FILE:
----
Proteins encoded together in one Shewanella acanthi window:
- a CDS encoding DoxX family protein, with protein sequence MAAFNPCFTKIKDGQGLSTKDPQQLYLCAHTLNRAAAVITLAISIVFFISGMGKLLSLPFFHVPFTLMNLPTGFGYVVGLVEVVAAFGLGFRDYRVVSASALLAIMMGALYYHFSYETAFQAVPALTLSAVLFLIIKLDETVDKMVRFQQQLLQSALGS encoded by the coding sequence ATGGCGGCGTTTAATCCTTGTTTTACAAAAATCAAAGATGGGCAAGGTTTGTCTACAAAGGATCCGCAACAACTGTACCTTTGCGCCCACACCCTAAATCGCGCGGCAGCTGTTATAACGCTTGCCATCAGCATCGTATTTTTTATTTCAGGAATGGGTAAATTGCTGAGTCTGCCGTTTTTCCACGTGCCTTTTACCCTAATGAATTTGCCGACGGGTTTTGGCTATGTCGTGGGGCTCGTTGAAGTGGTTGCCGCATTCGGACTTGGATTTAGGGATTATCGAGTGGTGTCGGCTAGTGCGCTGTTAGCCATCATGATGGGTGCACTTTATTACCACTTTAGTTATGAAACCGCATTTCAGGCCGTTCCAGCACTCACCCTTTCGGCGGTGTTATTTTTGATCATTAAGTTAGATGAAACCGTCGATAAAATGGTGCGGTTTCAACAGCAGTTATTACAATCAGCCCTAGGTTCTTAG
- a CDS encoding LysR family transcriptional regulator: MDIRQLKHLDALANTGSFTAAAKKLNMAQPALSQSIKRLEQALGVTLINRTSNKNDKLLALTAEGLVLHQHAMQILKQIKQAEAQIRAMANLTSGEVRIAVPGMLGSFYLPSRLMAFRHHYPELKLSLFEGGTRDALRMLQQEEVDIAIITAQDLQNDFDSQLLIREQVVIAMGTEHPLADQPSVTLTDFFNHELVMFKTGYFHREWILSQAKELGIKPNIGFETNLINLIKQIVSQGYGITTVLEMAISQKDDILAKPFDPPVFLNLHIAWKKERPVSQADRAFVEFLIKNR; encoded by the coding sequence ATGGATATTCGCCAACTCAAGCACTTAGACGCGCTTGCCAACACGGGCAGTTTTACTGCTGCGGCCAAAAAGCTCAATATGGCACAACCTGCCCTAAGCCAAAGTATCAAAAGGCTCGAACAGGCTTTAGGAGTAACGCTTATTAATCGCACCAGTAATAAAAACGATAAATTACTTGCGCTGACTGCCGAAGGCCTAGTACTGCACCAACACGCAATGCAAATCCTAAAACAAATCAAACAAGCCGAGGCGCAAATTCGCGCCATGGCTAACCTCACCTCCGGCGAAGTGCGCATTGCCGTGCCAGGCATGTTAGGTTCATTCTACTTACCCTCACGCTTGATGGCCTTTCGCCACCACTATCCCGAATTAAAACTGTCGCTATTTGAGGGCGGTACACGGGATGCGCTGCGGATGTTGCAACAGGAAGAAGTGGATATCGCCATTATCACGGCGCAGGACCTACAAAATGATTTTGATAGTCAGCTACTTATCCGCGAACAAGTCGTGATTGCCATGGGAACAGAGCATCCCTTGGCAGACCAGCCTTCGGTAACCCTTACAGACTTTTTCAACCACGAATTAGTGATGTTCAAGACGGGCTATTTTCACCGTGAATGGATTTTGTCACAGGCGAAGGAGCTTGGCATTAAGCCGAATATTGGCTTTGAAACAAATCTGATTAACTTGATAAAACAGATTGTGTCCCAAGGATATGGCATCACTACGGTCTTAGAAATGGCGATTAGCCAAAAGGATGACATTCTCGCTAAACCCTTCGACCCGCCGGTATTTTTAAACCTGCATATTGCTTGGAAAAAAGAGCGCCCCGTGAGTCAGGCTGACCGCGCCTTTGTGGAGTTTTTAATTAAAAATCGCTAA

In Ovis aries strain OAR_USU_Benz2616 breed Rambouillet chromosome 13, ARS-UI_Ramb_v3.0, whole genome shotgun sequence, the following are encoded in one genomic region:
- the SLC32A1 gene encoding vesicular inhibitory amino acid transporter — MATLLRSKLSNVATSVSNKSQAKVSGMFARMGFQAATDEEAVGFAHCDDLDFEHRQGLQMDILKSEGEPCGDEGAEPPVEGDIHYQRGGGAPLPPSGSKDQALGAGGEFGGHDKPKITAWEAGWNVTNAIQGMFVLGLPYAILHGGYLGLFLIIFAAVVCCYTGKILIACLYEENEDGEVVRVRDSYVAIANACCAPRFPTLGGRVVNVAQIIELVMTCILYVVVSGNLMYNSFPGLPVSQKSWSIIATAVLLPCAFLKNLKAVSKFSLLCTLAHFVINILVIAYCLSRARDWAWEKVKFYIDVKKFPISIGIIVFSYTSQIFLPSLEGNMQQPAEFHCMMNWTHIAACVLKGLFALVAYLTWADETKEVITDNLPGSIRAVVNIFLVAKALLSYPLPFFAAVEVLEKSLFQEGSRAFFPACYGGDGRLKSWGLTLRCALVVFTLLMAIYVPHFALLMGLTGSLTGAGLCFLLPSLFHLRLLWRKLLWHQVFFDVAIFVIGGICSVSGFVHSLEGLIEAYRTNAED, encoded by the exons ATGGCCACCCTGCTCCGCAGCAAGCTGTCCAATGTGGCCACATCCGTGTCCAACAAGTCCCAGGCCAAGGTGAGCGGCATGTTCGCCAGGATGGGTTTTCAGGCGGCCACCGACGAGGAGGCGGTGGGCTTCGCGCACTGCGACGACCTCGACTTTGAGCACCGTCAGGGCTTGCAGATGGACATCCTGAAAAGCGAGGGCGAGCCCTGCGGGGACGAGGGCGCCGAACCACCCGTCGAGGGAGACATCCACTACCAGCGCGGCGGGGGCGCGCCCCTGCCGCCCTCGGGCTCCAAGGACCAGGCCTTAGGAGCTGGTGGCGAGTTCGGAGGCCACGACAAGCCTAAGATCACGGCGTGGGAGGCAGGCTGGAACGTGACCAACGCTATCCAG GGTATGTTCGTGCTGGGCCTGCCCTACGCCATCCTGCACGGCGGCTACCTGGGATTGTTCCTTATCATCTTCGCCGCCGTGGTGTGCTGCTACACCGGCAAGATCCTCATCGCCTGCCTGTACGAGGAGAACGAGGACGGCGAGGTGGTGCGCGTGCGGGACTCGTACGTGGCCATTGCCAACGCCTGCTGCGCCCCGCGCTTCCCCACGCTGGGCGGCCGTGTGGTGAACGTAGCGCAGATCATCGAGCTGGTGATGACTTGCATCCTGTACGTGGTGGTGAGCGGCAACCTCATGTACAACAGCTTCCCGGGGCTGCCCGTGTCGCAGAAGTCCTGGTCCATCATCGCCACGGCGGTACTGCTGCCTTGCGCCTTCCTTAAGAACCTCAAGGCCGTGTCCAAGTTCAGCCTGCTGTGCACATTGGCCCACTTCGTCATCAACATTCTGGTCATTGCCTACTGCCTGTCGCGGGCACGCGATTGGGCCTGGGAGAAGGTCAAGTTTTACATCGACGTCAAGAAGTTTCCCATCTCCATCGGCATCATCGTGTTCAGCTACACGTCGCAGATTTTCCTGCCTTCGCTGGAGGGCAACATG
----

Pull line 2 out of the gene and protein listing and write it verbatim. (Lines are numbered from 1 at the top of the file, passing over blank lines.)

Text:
- a CDS encoding DoxX family protein, with protein sequence MAAFNPCFTKIKDGQGLSTKDPQQLYLCAHTLNRAAAVITLAISIVFFISGMGKLLSLPFFHVPFTLMNLPTGFGYVVGLVEVVAAFGLGFRDYRVVSASALLAIMMGALYYHFSYETAFQAVPALTLSAVLFLIIKLDETVDKMVRFQQQLLQSALGS encoded by the coding sequence ATGGCGGCGTTTAATCCTTGTTTTACAAAAATCAAAGATGGGCAAGGTTTGTCTACAAAGGATCCGCAACAACTGTACCTTTGCGCCCACACCCTAAATCGCGCGGCAGCTGTTATAACGCTTGCCATCAGCATCGTATTTTTTATTTCAGGAATGGGTAAATTGCTGAGTCTGCCGTTTTTCCACGTGCCTTTTACCCTAATGAATTTGCCGACGGGTTTTGGCTATGTCGTGGGGCTCGTTGAAGTGGTTGCCGCATTCGGACTTGGATTTAGGGATTATCGAGTGGTGTCGGCTAGTGCGCTGTTAGCCATCATGATGGGTGCACTTTATTACCACTTTAGTTATGAAACCGCATTTCAGGCCGTTCCAGCACTCACCCTTTCGGCGGTGTTATTTTTGATCATTAAGTTAGATGAAACCGTCGATAAAATGGTGCGGTTTCAACAGCAGTTATTACAATCAGCCCTAGGTTCTTAG